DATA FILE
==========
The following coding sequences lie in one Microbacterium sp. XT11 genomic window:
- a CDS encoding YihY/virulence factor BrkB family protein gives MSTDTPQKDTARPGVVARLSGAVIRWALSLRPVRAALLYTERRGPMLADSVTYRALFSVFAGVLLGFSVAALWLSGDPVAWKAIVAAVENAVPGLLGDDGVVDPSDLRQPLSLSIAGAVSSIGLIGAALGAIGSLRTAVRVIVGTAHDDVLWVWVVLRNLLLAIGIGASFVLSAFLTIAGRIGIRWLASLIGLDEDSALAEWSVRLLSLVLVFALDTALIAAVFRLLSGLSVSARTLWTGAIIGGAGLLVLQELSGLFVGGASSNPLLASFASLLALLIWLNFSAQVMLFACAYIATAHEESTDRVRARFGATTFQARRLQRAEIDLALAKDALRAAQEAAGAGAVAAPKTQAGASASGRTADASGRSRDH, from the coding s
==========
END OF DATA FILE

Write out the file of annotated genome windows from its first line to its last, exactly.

The following coding sequences lie in one Microbacterium sp. XT11 genomic window:
- a CDS encoding YihY/virulence factor BrkB family protein gives MSTDTPQKDTARPGVVARLSGAVIRWALSLRPVRAALLYTERRGPMLADSVTYRALFSVFAGVLLGFSVAALWLSGDPVAWKAIVAAVENAVPGLLGDDGVVDPSDLRQPLSLSIAGAVSSIGLIGAALGAIGSLRTAVRVIVGTAHDDVLWVWVVLRNLLLAIGIGASFVLSAFLTIAGRIGIRWLASLIGLDEDSALAEWSVRLLSLVLVFALDTALIAAVFRLLSGLSVSARTLWTGAIIGGAGLLVLQELSGLFVGGASSNPLLASFASLLALLIWLNFSAQVMLFACAYIATAHEESTDRVRARFGATTFQARRLQRAEIDLALAKDALRAAQEAAGAGAVAAPKTQAGASASGRTADASGRSRDH, from the coding s